6. embellisher

    embellisher Holy Ghost filled Bass Player Supporting Member

    I have no experience with Moses necks. Supposedly, they sound 'woodier' than Modulus or Steinberger.

    I do have experience with Zon composite necks. I have had my Sonus Custom for over three years now. It is very woody and warm sounding, warmer than most of my wood neck basses. But it is also much more stable.

    The only time the neck has ever moved is one hot July day when we played in 105 degree heat. My basses were in the heat for 2 hours before we started playing, and 3 1/2 hours while we played. Both basses that I brought that day(Zon and Pedulla) sounded bad, and had very floppy B and E strings. Normally, these two basses have outstanding B strings. I was afraid that the Zon was ruined. Since the Pedulla had a truss rod, I knew that I could adjust it.

    The Pedulla moved a lot more than the Zon, but the Zon did move. Once I got the basses back home and in a reasonably cool climate, they were both fine.

    I have played outdoors with the Zon a couple of times sense, but haven't had the same problem. I have tried to minimize the amount of time it spends in the heat. But I now do that with all of my basses.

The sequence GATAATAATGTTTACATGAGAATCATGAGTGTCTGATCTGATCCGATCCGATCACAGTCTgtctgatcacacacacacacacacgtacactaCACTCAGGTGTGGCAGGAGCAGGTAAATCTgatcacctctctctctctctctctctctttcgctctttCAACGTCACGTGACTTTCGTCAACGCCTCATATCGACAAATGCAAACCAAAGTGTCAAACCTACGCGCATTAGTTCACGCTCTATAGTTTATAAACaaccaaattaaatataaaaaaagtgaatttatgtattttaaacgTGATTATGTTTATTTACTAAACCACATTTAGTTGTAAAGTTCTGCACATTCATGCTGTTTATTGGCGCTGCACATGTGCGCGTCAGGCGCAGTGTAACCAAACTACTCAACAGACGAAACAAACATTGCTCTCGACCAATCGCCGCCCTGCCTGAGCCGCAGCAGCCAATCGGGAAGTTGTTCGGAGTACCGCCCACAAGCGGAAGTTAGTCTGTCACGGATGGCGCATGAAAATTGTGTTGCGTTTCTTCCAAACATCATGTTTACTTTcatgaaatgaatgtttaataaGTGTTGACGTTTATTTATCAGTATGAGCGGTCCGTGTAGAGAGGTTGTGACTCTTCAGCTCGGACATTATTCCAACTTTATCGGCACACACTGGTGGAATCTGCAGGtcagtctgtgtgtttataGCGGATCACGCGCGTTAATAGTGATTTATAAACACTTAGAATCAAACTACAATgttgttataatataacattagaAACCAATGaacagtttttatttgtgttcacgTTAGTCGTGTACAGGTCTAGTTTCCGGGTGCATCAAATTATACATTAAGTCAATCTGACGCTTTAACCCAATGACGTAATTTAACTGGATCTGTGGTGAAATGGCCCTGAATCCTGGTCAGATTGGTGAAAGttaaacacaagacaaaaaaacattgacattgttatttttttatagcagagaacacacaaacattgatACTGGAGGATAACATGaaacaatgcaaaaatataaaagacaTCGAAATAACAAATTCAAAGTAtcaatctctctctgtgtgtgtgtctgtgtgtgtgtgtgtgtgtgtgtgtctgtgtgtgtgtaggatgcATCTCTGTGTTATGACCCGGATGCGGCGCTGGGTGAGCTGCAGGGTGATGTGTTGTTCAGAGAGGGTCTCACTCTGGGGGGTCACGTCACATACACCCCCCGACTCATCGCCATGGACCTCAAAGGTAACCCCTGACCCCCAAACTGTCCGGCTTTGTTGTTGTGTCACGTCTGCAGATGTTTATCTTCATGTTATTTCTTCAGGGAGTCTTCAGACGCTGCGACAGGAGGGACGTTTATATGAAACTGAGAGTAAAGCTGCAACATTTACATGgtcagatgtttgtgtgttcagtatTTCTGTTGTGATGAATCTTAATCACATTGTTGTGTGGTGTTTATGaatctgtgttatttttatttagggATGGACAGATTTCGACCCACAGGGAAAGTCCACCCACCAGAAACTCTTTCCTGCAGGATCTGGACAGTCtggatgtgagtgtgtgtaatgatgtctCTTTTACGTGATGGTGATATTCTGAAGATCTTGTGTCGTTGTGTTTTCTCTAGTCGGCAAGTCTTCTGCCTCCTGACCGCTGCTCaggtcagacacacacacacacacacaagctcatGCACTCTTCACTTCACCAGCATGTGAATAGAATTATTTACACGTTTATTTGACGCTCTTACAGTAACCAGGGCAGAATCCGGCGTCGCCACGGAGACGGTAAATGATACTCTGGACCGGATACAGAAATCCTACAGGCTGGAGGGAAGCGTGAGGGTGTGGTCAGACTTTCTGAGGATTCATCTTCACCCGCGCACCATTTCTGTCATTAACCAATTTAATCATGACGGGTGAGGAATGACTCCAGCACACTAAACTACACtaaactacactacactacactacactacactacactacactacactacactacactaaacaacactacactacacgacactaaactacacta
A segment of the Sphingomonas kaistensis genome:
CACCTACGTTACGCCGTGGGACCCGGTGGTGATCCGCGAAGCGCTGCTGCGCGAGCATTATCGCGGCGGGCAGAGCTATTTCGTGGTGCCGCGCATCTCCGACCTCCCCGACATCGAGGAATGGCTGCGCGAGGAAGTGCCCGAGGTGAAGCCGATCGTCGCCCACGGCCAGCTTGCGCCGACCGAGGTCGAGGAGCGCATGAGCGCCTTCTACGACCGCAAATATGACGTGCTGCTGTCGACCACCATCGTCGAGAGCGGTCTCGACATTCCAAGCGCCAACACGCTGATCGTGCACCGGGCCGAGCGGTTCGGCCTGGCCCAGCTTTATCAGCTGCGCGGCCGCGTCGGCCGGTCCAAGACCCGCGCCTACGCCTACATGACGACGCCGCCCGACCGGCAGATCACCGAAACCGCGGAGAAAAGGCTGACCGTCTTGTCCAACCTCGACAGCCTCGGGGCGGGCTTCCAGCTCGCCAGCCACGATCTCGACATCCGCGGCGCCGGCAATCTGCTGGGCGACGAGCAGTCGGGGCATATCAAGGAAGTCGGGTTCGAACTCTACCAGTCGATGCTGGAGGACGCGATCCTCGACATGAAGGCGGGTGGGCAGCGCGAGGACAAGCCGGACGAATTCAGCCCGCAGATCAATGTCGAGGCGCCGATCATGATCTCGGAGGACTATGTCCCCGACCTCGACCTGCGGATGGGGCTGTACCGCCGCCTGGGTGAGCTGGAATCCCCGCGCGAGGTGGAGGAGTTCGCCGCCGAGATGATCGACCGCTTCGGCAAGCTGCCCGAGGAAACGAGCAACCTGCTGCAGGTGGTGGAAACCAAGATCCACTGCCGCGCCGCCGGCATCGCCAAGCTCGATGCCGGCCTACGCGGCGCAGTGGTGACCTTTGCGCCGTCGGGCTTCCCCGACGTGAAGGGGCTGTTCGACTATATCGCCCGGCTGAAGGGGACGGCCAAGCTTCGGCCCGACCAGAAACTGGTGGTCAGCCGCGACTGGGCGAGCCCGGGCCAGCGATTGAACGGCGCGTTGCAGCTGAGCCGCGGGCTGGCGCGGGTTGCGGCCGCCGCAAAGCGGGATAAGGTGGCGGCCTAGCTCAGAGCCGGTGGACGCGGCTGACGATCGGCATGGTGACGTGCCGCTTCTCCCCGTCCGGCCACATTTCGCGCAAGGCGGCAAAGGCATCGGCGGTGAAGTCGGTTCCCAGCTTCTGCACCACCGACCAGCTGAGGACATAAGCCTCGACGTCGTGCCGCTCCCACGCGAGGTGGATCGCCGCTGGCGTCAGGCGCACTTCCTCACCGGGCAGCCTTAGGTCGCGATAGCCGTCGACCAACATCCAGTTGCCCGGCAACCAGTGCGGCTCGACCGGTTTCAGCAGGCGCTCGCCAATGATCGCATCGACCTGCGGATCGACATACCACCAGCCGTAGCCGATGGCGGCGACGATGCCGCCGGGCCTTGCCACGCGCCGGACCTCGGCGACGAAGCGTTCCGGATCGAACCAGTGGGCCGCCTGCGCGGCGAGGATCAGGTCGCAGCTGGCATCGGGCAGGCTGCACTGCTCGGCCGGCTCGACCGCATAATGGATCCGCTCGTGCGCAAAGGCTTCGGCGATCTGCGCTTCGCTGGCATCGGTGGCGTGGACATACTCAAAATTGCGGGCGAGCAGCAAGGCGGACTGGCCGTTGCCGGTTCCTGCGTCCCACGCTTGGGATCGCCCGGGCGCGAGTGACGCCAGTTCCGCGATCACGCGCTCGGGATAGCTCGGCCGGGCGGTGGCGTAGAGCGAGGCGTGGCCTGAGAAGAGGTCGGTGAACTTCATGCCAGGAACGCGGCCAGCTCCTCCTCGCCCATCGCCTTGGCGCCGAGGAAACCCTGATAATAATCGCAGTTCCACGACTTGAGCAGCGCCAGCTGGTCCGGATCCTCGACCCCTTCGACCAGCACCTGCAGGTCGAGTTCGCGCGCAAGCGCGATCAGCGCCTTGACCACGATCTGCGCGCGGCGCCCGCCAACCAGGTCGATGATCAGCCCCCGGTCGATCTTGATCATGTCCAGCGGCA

7. WovenGraphite

    WovenGraphite Supporting Member

    Jan 19, 2005
    Bay Area, California
    This is not quite true. My Series 2 (neckthrough) has a rod for adjustment so does my Series 4000 fretless (bolt on).
    However none for my Zon Studio 5.

    The tone is quite amazing (IMHO). I am big slapper (did I mention that Mark King was the reason why I started playing bass in the 80s?) and those are great.
    Another thing that also stands out is that graphite responds quite quickly. I don't know how to explain it but it seems like all the wood neck basses I tried (oh my I'm gonna get flamed) are not fast sounding, like if it takes a while for the sound to be there... don't know maybe I'am a freak (wait... I AM a freak!)

    Graphite neck are fast to play as they usually are thinner.

    Finally, I was quickly adicted to one in terms of sound... Neckthrough tend to be quite cold sounding (no go for a jazz gig). But what a sustain (does it matter actually?)!!!
    Fretless is... not the best.
    Zon has its own specific sound... what a growl... the humbuckers are part of it.
    For more vintage sound, I play my double bass...
    Oh and yes, the bass is stable, no need to tune every song.

    Anyway, go for it... you'll like it (you guessed I was going to end this way, huh?)

  8. I'm talking adjustments that require more than a turn or two of the truss rod.. I'm talking about other issues such as warping from heat, crappy fretwork, etc...